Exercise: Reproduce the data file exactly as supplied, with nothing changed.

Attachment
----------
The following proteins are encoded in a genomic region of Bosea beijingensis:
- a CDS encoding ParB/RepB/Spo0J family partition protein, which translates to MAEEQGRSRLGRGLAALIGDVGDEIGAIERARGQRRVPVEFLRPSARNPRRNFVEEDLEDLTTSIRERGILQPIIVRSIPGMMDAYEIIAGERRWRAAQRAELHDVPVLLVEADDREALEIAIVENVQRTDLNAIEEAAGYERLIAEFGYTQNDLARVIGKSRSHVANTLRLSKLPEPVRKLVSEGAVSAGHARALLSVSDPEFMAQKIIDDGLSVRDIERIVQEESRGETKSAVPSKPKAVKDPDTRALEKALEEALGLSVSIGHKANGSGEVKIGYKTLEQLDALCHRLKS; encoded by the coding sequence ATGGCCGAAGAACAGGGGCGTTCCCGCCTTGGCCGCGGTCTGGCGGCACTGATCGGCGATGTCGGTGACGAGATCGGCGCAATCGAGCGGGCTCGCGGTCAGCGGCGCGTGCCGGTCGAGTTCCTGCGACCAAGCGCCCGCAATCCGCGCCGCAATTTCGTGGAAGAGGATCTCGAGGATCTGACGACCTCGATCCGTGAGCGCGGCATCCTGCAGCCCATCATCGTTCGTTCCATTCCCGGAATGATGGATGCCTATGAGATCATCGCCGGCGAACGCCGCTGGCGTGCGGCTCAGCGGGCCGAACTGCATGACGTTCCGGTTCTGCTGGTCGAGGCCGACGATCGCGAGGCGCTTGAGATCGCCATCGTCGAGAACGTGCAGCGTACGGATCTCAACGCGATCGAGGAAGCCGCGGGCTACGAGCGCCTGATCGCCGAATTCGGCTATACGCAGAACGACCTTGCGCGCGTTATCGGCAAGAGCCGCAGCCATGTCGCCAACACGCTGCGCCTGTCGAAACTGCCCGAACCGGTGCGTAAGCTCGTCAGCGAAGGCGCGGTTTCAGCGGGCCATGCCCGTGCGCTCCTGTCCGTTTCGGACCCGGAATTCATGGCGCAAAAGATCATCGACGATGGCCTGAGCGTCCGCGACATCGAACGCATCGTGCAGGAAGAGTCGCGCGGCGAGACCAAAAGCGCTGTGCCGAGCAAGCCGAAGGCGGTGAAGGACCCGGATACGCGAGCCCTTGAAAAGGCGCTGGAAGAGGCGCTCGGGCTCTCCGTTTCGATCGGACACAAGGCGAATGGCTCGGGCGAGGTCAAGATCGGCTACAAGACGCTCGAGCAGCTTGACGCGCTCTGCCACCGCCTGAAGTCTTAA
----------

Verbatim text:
The following proteins are encoded in a genomic region of Bosea beijingensis:
- a CDS encoding ParB/RepB/Spo0J family partition protein, which translates to MAEEQGRSRLGRGLAALIGDVGDEIGAIERARGQRRVPVEFLRPSARNPRRNFVEEDLEDLTTSIRERGILQPIIVRSIPGMMDAYEIIAGERRWRAAQRAELHDVPVLLVEADDREALEIAIVENVQRTDLNAIEEAAGYERLIAEFGYTQNDLARVIGKSRSHVANTLRLSKLPEPVRKLVSEGAVSAGHARALLSVSDPEFMAQKIIDDGLSVRDIERIVQEESRGETKSAVPSKPKAVKDPDTRALEKALEEALGLSVSIGHKANGSGEVKIGYKTLEQLDALCHRLKS; encoded by the coding sequence ATGGCCGAAGAACAGGGGCGTTCCCGCCTTGGCCGCGGTCTGGCGGCACTGATCGGCGATGTCGGTGACGAGATCGGCGCAATCGAGCGGGCTCGCGGTCAGCGGCGCGTGCCGGTCGAGTTCCTGCGACCAAGCGCCCGCAATCCGCGCCGCAATTTCGTGGAAGAGGATCTCGAGGATCTGACGACCTCGATCCGTGAGCGCGGCATCCTGCAGCCCATCATCGTTCGTTCCATTCCCGGAATGATGGATGCCTATGAGATCATCGCCGGCGAACGCCGCTGGCGTGCGGCTCAGCGGGCCGAACTGCATGACGTTCCGGTTCTGCTGGTCGAGGCCGACGATCGCGAGGCGCTTGAGATCGCCATCGTCGAGAACGTGCAGCGTACGGATCTCAACGCGATCGAGGAAGCCGCGGGCTACGAGCGCCTGATCGCCGAATTCGGCTATACGCAGAACGACCTTGCGCGCGTTATCGGCAAGAGCCGCAGCCATGTCGCCAACACGCTGCGCCTGTCGAAACTGCCCGAACCGGTGCGTAAGCTCGTCAGCGAAGGCGCGGTTTCAGCGGGCCATGCCCGTGCGCTCCTGTCCGTTTCGGACCCGGAATTCATGGCGCAAAAGATCATCGACGATGGCCTGAGCGTCCGCGACATCGAACGCATCGTGCAGGAAGAGTCGCGCGGCGAGACCAAAAGCGCTGTGCCGAGCAAGCCGAAGGCGGTGAAGGACCCGGATACGCGAGCCCTTGAAAAGGCGCTGGAAGAGGCGCTCGGGCTCTCCGTTTCGATCGGACACAAGGCGAATGGCTCGGGCGAGGTCAAGATCGGCTACAAGACGCTCGAGCAGCTTGACGCGCTCTGCCACCGCCTGAAGTCTTAA